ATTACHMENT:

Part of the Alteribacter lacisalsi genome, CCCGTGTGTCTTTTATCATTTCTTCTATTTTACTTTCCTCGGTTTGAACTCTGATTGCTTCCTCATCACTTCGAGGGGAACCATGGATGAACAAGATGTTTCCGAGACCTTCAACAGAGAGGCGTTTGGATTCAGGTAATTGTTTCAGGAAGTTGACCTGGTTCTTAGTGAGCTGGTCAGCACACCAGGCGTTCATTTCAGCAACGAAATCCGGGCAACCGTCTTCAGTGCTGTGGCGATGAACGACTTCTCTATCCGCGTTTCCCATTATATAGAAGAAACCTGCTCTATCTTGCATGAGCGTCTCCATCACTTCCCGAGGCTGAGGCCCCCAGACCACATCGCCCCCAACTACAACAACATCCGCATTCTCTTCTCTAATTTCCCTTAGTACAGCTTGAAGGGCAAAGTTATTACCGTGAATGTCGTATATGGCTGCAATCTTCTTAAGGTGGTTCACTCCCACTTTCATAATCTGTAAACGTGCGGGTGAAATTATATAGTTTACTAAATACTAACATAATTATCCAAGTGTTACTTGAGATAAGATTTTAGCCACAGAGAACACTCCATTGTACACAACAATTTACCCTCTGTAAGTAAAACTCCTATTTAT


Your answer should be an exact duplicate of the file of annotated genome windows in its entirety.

Part of the Alteribacter lacisalsi genome, CCCGTGTGTCTTTTATCATTTCTTCTATTTTACTTTCCTCGGTTTGAACTCTGATTGCTTCCTCATCACTTCGAGGGGAACCATGGATGAACAAGATGTTTCCGAGACCTTCAACAGAGAGGCGTTTGGATTCAGGTAATTGTTTCAGGAAGTTGACCTGGTTCTTAGTGAGCTGGTCAGCACACCAGGCGTTCATTTCAGCAACGAAATCCGGGCAACCGTCTTCAGTGCTGTGGCGATGAACGACTTCTCTATCCGCGTTTCCCATTATATAGAAGAAACCTGCTCTATCTTGCATGAGCGTCTCCATCACTTCCCGAGGCTGAGGCCCCCAGACCACATCGCCCCCAACTACAACAACATCCGCATTCTCTTCTCTAATTTCCCTTAGTACAGCTTGAAGGGCAAAGTTATTACCGTGAATGTCGTATATGGCTGCAATCTTCTTAAGGTGGTTCACTCCCACTTTCATAATCTGTAAACGTGCGGGTGAAATTATATAGTTTACTAAATACTAACATAATTATCCAAGTGTTACTTGAGATAAGATTTTAGCCACAGAGAACACTCCATTGTACACAACAATTTACCCTCTGTAAGTAAAACTCCTATTTAT